Teaching Styles – W4D4A

Oct 8, 2015

Imagine not being able to see, hear, use your dominant hand, or speak. Each one of us experienced to a certain extent not having these capabilities for the length of today’s challenge. As we experienced this, we were also rotating and teaching one another first aid techniques.

Joey, Dave, Ben, Max, and I each taught one another a first aid technique. Before that we discussed ableism. I learned that ableism is discrimination against people with disabilities. It means that as a society, most of us consider the disability to be the person rather than recognizing that they are a person living with a disability. This was a great set up for our challenge. Just because I would become someone who could not hear, did not mean I was necessarily a deaf person. I became a person who could not hear. I believe that having a disability should not define a person completely.

While I could not see, I relied on Joey guiding me. He helped me put somebody in the recovery position.

When I could not speak, Dave showed me kindness by constantly asking me “yes” or “no” questions which enabled me to respond with nodding or shaking my head. Dave showed all of us CPR skills like compressions, mouth to mouth, and other emergency procedures.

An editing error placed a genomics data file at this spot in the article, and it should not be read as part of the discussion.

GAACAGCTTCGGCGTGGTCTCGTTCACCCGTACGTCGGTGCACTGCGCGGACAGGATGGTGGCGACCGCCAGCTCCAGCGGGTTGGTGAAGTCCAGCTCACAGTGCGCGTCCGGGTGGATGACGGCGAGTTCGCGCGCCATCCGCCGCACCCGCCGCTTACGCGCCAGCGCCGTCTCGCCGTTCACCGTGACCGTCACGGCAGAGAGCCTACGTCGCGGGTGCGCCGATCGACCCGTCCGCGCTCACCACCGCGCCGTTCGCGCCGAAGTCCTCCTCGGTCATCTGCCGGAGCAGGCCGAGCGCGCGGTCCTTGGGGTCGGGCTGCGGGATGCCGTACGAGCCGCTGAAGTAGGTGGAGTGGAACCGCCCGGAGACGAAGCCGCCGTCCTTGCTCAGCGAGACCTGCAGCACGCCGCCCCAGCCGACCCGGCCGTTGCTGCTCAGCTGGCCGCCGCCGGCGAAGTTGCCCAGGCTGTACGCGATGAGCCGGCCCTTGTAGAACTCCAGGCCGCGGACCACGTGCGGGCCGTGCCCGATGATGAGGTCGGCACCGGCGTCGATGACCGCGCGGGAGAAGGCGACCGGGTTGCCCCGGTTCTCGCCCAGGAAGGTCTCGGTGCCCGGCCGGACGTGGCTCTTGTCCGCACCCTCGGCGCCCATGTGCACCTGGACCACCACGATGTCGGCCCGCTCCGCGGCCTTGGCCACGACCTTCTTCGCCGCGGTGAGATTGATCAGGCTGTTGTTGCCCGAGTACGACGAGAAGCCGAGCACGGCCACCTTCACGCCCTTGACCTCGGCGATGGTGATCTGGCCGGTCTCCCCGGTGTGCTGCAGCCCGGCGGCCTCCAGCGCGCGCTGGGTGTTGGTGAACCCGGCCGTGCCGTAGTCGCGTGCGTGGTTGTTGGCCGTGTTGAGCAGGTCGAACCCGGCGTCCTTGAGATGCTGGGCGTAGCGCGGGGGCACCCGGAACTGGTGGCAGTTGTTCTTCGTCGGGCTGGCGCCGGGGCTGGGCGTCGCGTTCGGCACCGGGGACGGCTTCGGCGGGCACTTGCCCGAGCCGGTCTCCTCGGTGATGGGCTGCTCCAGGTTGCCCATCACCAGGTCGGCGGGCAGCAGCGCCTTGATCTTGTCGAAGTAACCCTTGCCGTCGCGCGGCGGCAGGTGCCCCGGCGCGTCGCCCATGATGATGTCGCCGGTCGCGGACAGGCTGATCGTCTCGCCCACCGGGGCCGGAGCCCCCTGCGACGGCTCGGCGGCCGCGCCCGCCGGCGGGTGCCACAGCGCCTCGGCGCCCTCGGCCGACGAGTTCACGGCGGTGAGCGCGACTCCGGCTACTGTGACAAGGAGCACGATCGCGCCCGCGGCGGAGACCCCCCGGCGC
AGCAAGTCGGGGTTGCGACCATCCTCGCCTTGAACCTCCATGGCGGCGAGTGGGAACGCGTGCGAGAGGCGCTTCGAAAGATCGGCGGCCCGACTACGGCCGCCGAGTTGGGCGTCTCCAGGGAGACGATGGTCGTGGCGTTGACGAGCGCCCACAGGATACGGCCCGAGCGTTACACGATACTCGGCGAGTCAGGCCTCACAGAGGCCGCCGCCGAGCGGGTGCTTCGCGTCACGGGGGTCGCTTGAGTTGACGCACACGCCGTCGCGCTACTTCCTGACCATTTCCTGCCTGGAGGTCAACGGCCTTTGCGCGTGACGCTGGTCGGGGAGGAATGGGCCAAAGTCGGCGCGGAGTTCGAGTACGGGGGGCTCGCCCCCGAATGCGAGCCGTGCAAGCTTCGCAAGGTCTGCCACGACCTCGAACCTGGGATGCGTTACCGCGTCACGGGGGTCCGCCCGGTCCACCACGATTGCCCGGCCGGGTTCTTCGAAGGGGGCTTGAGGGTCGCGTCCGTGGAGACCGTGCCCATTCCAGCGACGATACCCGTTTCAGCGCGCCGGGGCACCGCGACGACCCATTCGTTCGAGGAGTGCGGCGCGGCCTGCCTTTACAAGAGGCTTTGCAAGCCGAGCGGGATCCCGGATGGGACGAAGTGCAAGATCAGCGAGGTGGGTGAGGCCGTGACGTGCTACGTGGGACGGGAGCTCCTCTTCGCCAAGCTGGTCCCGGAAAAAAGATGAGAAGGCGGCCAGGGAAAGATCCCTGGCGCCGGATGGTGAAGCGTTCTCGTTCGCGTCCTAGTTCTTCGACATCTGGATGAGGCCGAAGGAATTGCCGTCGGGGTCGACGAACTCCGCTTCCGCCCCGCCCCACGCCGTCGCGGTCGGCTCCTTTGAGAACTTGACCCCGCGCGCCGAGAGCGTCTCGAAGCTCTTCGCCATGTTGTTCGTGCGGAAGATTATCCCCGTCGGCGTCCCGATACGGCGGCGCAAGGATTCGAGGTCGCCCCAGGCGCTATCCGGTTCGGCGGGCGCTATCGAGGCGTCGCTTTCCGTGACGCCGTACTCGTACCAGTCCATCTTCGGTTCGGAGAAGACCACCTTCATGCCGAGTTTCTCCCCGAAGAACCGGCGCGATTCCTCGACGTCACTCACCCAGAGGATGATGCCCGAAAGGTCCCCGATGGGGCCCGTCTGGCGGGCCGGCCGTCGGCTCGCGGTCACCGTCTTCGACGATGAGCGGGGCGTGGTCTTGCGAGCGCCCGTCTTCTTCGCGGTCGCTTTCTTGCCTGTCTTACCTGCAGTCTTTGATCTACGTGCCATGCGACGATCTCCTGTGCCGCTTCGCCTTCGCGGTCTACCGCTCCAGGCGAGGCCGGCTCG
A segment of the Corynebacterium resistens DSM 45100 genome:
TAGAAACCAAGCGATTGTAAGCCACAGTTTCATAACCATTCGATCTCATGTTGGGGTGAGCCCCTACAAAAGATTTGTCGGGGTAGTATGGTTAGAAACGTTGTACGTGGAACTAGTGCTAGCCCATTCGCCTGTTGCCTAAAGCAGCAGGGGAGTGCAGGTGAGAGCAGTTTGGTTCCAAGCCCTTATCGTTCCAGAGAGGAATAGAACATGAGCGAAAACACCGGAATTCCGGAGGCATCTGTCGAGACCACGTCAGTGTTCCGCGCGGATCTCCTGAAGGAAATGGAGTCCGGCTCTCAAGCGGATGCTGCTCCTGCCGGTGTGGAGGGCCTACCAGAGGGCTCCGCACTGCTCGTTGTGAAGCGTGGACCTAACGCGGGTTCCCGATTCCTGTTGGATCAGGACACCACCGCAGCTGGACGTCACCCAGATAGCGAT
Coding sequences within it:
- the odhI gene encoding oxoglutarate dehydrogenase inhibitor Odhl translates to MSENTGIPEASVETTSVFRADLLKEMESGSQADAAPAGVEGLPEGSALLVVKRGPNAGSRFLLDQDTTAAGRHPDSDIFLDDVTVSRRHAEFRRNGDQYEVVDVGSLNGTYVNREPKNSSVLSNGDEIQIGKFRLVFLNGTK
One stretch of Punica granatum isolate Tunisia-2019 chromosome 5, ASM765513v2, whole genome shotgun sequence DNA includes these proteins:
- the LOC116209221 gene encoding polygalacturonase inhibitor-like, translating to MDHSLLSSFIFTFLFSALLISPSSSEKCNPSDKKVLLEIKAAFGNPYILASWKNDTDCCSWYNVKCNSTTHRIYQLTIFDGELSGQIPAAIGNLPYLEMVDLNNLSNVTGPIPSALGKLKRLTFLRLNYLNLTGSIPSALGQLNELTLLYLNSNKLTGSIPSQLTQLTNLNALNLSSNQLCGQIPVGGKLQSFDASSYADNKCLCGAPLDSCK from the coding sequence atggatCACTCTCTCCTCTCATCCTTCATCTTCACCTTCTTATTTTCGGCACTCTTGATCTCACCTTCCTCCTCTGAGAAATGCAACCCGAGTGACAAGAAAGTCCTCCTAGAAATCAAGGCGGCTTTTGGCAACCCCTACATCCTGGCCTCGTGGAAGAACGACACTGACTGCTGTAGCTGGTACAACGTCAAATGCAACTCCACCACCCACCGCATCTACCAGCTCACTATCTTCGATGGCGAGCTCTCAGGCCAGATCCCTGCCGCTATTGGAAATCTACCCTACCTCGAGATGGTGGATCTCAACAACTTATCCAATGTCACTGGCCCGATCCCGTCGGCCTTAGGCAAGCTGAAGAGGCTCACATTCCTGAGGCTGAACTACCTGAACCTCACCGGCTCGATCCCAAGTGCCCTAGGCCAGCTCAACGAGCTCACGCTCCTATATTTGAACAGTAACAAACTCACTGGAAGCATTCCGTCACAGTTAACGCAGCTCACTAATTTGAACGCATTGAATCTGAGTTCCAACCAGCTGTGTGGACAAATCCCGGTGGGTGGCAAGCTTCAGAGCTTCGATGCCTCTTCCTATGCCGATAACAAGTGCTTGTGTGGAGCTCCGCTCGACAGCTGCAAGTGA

Ben taught me about hypothermia when I did not have the use of my dominant hand.

Then I learned about alcohol poisoning from Max. I could not hear a word, so I relied on the visual presentation and Max checking on me with some thumbs-ups.

I was challenged because I not only experienced learning in a different way, but I experienced teaching in a different way. It was difficult trying to accommodate different learning needs while explaining how to treat 1st, 2nd, and 3rd degree burns.

Not only did we learn first aid techniques, but we also learned about ableism. I came away with the idea that you can do whatever you put your mind to despite what society expects, or doesn’t expect of you.

“Your disability is your opportunity.” -Kurt Hahn

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